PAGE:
home is where the couch is

our first house. her big plans. his hard work.

7:45 PM

The Pit

Posted by Terri |

My son is a firebug. He loves to make fires. I think we've taught him well in that if he's going to be a pyro, he'll be a safe pyroboy. He knows all the rules.
I am a big dreamer. The boy wanted a firepit, so mama thought of a beautiful big firepit area...and of course, the man is doing lots of the work.

I was inspired by a photo on the Lowe's website, but it's no longer there. I had printed it out though and knew what I wanted the firepit area to look like. I looked at it often. For about 2 years.

We chose an area in the yard that is fairly useless. It's a sloped, small area that we've never made use of.

The plan is/was: a retaining wall around three sides of the pit, with one end draining down the slope. The firepit made with rocks that we dug out of the pit and finished off with coping. The flooring of the firepit area is going to be flagstone that we've picked up over the years.




We dug and dug and dug - I don't know how long it took us, but we dug for quite a while. Harvested some rocks and bricks and china doll legs. I think the area we chose was the dumping spot when they built our house 125 years ago.



After digging, the man dug a trench and filled it with gravel and limestone screenings, tamping it down and leveling it meticulously.



We put our first layer of stone around the perimeter and then dug back a bit so that the perforated BIG O pipe would fit behind it. I didn't want the pipe because it took some of my space up and the man wanted it because he didn't want to spend big bucks just for water to damage the structure of the wall so...I won at first and we built it as if the pipe wasn't going to be behind the blocks. Then I gave in and I LET him dig out behind our leveled blocks and put the pipe in. It was very nice of me, I know.



We have to tuck the landscape fabric under the pipe and bring it up just under the coping of the wall. This will ensure that dirt doesn't sneak in and dribble down the blocks and stain them. Sounds like something a toddler would do.



Here we are working on the back wall. It will be a bit higher than the sides because I want to put a garden on the other side of it. I want the pit to be secluded from the house.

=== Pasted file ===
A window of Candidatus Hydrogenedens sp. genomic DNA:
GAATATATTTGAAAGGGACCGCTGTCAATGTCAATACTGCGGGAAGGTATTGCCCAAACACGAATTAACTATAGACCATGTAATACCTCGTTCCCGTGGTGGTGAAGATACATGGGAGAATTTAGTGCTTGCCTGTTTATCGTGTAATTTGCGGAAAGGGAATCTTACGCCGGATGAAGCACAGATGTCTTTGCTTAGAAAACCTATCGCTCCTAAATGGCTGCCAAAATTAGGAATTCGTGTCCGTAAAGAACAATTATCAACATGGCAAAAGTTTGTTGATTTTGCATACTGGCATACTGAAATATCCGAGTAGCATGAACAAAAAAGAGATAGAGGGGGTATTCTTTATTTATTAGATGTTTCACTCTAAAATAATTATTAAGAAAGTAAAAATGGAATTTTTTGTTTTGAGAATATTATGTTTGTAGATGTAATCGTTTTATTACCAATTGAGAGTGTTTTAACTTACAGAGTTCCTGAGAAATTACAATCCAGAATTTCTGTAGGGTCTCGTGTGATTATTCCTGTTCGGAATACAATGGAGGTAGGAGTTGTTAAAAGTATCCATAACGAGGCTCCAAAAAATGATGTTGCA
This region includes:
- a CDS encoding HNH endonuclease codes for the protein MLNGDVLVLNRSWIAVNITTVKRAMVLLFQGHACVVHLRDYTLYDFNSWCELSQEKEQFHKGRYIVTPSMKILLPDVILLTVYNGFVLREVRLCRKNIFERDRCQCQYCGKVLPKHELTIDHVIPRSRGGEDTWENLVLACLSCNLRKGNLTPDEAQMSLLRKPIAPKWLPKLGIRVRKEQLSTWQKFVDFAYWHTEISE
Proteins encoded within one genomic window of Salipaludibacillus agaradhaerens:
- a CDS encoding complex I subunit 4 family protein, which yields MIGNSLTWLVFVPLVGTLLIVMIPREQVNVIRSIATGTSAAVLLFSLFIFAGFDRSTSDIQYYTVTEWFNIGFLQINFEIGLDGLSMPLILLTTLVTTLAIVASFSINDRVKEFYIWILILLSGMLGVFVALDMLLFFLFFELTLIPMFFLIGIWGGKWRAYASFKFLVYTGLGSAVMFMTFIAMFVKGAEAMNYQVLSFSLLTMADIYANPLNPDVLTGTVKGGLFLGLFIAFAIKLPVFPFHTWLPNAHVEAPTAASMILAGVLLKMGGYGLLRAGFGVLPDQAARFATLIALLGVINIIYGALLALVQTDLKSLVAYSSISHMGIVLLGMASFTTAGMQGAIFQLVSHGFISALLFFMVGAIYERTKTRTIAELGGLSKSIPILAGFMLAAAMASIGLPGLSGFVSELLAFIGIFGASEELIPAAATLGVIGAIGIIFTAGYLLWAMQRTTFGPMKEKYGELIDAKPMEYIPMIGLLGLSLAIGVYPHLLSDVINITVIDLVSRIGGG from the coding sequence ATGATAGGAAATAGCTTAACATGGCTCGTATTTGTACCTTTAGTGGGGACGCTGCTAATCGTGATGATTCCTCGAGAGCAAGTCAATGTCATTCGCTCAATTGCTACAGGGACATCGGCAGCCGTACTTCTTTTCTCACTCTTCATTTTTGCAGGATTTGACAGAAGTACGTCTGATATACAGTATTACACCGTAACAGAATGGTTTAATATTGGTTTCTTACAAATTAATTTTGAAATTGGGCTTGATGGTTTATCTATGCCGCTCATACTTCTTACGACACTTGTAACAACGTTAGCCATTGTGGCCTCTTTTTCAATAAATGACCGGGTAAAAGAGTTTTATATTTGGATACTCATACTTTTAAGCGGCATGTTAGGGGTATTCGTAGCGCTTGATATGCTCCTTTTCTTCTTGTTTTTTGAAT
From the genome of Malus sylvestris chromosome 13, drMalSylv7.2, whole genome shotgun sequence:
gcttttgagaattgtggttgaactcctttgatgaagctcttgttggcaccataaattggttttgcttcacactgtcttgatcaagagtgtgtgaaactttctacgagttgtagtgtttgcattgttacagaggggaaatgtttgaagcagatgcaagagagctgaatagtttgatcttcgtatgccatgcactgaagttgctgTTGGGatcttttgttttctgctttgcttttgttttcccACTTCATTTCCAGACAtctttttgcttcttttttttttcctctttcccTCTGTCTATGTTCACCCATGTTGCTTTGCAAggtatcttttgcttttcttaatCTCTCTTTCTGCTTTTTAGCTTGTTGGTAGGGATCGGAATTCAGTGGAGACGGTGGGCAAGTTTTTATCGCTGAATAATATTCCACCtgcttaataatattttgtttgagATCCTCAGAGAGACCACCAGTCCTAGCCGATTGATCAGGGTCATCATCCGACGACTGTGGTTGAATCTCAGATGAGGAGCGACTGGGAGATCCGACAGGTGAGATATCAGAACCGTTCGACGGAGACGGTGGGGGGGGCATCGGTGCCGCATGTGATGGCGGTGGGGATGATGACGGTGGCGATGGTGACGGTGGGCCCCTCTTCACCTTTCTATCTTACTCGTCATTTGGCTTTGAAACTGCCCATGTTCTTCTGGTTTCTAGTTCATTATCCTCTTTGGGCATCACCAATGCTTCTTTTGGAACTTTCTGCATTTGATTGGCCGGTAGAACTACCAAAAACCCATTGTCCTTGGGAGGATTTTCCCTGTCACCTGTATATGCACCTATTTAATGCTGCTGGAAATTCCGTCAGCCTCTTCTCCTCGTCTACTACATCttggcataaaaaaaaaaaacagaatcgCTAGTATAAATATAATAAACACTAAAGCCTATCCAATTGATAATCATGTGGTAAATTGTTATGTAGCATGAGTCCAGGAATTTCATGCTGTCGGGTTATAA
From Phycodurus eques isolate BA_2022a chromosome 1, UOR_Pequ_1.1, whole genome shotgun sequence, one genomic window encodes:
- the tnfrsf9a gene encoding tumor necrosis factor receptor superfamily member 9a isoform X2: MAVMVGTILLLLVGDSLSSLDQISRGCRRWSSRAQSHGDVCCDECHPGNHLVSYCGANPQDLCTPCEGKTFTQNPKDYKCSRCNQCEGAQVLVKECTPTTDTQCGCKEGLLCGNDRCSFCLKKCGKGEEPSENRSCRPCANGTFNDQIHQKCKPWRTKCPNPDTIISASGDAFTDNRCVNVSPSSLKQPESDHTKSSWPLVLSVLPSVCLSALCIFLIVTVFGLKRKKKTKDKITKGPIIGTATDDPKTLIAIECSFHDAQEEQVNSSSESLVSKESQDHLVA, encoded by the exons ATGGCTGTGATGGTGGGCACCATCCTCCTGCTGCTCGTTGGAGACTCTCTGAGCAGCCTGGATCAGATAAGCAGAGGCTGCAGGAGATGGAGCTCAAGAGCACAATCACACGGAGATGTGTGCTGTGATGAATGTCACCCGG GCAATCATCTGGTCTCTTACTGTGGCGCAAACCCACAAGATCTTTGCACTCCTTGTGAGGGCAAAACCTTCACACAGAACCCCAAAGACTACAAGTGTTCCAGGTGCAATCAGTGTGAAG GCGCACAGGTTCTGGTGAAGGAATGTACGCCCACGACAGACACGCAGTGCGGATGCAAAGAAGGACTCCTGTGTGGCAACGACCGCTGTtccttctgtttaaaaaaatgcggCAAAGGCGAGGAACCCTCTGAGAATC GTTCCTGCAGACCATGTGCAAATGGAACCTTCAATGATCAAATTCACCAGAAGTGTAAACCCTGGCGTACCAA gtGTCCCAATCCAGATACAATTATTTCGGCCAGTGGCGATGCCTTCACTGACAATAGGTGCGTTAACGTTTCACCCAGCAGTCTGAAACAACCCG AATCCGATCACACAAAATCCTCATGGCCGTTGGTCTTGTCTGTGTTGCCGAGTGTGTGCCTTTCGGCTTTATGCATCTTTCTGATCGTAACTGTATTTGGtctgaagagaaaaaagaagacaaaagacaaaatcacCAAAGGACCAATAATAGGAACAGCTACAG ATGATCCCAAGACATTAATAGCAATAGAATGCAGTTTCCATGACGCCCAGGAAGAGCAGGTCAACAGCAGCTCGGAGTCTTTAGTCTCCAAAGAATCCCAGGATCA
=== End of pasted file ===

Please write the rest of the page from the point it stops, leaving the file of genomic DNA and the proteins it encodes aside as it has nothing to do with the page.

Back is done, one side is done and here's the man working on the other side with our severely mutilated rubber hammer. Time for a new one after this project.


We're all done the wall except for fixing some of the coping (the tops). We need to cut some of them and adhesive them down. Some are a bit too long and the wedges are just wonky.

Next steps:

  1. Dig down so that the end of the pipes can drain properly.
  2. Tack up the landscape fabric and backfill behind the walls with gravel.
  3. Plan the garden and plant the plants that I bought before they die.
  4. Level the ground and decide where the firepit is going exactly.
See ALLLL the pictures RIGHT HERE.

    2:56 PM

    The Destruction of the Bloody Pool

    Posted by Terri |

    I know that when we were looking to rip the bloody pool out, I looked all over the web for photos and an idea of how to go about it. And how to go about it as cheap as possible. We don't mind labouring for what we want. We do hate paying exorbitant amounts of money to get it done.

    We bought our house with the bloody pool, it was put in about 10 years before, but none of our family members are pool people. We like beaches. And a yard.
    So, how did we go about it you ask?? Let me tell you. It didn't take as long as we thought it would but it was hard labour.

    This is the bloody pool before. It was the end of the pool season and we let it go green.


    We began by ripping apart the deck and letting the bloody pool drain as much as possible.


    We unscrewed the edges of the bloody pool. I don't know the proper term for them, but it's the white trim along the top. You can see that two sections are already off. We also put the kids to work.